I just finished a training series called Complex Trauma and Dissociation Across the Lifespan with three amazing clinicians: Ana Gomez, Dolores Mosquera, and Kathy Steele.
As with any good training, I took away old concepts understood in new ways. The above quote is from one of the presenters and really encapsulated something profound. Caregivers do not have to be horribly abusive to cause significant problems in their children.
Attunement in the caregiver-child relationship is the ability of the caregiver to be aware of and respond to a child’s needs – whether it is for their basic needs for food, shelter, and love, or their more complex needs of being seen, validated and loved for who they are.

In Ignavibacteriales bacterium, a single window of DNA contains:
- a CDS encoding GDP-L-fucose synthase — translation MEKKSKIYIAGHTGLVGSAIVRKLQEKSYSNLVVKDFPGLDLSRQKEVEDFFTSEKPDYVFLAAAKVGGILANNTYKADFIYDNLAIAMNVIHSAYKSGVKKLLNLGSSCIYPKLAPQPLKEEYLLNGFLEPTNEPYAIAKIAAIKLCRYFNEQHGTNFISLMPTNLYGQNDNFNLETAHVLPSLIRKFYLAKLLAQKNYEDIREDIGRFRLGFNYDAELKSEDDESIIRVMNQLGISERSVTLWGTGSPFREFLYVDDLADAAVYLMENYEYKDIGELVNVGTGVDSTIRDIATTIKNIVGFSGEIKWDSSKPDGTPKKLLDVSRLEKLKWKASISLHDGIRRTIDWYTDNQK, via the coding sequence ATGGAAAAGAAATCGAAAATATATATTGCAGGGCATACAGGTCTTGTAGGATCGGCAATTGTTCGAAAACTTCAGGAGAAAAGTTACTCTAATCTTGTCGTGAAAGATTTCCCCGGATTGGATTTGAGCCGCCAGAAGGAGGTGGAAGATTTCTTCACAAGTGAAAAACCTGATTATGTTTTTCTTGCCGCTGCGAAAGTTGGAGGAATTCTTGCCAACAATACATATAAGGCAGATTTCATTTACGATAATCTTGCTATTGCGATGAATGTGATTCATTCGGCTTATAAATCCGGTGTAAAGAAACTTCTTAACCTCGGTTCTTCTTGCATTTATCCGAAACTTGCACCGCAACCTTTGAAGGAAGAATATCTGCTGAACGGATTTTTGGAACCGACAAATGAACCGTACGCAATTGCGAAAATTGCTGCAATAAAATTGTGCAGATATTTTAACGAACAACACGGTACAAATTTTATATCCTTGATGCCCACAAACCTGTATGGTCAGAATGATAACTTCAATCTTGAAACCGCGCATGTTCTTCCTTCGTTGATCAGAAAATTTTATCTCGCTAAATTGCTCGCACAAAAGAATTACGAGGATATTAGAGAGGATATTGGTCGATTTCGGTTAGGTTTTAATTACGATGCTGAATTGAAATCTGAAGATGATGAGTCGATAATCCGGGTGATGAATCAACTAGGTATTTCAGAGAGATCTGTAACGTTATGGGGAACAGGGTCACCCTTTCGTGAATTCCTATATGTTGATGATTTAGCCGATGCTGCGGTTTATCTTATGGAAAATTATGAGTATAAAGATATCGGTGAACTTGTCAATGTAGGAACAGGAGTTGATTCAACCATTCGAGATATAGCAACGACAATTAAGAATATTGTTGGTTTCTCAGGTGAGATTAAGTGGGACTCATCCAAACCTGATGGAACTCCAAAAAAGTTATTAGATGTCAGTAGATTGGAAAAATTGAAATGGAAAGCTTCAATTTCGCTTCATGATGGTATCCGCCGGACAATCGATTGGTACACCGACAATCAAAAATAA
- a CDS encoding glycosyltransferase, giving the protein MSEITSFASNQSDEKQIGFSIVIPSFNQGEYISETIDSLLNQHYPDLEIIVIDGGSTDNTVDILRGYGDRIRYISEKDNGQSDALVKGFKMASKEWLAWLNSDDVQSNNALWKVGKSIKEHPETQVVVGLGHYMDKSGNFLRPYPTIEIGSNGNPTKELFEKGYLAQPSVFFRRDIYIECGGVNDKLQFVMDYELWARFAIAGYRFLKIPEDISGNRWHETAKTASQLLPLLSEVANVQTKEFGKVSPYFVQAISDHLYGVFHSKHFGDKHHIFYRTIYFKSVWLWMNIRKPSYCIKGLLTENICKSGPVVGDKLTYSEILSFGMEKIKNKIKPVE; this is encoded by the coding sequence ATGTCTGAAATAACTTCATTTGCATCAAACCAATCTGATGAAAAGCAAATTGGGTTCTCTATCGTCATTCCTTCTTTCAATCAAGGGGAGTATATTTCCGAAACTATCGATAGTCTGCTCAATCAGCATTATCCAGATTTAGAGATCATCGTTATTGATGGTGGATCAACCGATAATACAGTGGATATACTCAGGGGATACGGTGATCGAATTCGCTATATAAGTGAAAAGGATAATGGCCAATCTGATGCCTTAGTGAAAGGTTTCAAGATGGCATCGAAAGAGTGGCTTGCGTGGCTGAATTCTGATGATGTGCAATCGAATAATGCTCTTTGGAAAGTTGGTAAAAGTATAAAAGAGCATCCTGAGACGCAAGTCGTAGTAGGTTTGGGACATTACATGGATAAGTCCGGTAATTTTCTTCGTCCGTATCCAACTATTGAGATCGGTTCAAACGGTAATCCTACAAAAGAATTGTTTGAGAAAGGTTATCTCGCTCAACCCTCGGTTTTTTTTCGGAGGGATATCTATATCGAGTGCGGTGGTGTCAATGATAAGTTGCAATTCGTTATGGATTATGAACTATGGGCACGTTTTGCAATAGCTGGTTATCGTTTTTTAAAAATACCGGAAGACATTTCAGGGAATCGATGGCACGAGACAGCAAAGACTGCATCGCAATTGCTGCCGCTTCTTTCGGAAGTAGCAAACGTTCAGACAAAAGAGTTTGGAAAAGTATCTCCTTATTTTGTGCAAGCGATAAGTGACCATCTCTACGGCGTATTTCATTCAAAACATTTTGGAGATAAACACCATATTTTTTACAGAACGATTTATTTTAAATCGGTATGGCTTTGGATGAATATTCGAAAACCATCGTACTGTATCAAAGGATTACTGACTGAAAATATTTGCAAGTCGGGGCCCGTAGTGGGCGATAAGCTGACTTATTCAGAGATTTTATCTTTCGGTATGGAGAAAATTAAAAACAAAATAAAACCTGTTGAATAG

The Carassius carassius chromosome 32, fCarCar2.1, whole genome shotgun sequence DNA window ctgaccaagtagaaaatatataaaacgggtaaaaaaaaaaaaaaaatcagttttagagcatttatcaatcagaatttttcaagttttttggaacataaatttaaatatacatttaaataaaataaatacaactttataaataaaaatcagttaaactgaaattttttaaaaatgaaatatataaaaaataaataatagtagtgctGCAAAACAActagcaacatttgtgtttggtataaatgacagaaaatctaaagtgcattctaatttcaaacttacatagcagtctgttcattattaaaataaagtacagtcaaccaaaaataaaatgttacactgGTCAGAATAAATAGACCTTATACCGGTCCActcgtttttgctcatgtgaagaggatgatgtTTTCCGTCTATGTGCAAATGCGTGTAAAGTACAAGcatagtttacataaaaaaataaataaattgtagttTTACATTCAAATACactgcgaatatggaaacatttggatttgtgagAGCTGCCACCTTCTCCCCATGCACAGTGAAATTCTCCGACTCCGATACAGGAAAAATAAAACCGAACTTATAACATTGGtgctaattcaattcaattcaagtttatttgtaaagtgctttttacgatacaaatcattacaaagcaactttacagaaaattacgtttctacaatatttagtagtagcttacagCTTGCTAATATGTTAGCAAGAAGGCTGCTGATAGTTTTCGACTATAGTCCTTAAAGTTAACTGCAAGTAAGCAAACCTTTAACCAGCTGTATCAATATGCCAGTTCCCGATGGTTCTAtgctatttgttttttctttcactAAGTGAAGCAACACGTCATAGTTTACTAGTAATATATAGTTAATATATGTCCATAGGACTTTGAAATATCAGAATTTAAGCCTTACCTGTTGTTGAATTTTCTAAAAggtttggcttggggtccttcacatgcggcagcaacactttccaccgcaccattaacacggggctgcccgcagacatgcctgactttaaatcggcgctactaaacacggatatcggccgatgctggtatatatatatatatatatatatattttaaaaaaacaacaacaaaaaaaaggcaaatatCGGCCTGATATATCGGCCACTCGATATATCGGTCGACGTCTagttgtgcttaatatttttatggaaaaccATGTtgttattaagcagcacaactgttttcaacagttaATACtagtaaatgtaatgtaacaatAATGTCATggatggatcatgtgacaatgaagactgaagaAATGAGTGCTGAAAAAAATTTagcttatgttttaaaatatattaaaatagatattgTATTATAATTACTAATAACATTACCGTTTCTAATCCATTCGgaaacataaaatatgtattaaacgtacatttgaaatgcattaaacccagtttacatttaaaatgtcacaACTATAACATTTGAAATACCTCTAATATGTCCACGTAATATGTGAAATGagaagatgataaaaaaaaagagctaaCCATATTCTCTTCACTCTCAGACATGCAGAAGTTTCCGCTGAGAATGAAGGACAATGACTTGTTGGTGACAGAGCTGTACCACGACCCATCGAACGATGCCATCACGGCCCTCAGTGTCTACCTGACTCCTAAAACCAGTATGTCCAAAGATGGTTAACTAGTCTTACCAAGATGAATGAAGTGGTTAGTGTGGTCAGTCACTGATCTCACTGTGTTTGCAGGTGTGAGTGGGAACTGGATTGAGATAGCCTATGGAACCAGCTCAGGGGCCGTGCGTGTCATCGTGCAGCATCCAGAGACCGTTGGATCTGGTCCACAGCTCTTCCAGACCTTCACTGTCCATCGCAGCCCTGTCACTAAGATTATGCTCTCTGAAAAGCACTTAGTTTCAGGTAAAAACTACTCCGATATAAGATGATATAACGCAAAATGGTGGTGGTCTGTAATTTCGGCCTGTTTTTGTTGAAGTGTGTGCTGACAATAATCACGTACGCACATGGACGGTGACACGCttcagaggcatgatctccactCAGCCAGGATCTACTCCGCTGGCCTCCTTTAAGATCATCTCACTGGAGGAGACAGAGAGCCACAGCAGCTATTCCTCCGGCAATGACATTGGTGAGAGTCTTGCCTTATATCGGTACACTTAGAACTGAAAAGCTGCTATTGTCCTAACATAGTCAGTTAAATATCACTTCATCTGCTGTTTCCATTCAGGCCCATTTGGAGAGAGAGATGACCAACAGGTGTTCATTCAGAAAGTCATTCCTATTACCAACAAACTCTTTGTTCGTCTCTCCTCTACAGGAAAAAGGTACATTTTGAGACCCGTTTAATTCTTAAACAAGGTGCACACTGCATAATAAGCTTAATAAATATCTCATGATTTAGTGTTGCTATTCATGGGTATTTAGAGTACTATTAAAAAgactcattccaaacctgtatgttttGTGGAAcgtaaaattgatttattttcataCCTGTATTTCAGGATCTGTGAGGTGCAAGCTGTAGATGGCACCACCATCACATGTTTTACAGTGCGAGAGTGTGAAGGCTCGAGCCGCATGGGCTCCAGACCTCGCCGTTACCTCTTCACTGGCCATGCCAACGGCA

With misattunement the caregiver cannot meet the child’s needs. Sometimes it is because their view of their child is distorted by their own trauma history. Sometimes it is distorted by their religious up-bringing and see sin where there is only difference. Sometimes it is because their view of their child is distorted by their hopes and dreams for their child, or their dislike and distain of aspects of themselves they see in their child.
Whatever the reason for this misattunement, it can have a profound effect on the child. It can leave an attachment wound that contributes to anxiety, self-doubt and shame in the adult.
If you experience any of these things and are still struggling in adulthood, particularly with shame, I want you to know it is not your fault. Your struggles are valid, even if there was no overt abuse.